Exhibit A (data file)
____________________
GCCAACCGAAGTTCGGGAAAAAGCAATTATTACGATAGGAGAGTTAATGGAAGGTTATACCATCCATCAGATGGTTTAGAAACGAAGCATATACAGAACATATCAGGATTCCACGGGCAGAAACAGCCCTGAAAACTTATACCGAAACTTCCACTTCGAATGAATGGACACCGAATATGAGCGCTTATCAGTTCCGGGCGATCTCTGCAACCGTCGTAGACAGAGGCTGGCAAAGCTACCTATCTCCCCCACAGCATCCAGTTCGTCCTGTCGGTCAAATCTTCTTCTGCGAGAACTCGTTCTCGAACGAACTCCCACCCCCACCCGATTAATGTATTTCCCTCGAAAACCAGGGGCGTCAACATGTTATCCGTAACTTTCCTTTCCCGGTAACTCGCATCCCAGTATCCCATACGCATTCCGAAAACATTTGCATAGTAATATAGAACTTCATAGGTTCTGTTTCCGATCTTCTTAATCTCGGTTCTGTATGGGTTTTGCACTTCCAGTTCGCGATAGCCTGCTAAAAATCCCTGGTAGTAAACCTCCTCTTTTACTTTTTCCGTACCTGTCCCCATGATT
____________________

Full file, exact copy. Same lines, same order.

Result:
GCCAACCGAAGTTCGGGAAAAAGCAATTATTACGATAGGAGAGTTAATGGAAGGTTATACCATCCATCAGATGGTTTAGAAACGAAGCATATACAGAACATATCAGGATTCCACGGGCAGAAACAGCCCTGAAAACTTATACCGAAACTTCCACTTCGAATGAATGGACACCGAATATGAGCGCTTATCAGTTCCGGGCGATCTCTGCAACCGTCGTAGACAGAGGCTGGCAAAGCTACCTATCTCCCCCACAGCATCCAGTTCGTCCTGTCGGTCAAATCTTCTTCTGCGAGAACTCGTTCTCGAACGAACTCCCACCCCCACCCGATTAATGTATTTCCCTCGAAAACCAGGGGCGTCAACATGTTATCCGTAACTTTCCTTTCCCGGTAACTCGCATCCCAGTATCCCATACGCATTCCGAAAACATTTGCATAGTAATATAGAACTTCATAGGTTCTGTTTCCGATCTTCTTAATCTCGGTTCTGTATGGGTTTTGCACTTCCAGTTCGCGATAGCCTGCTAAAAATCCCTGGTAGTAAACCTCCTCTTTTACTTTTTCCGTACCTGTCCCCATGATT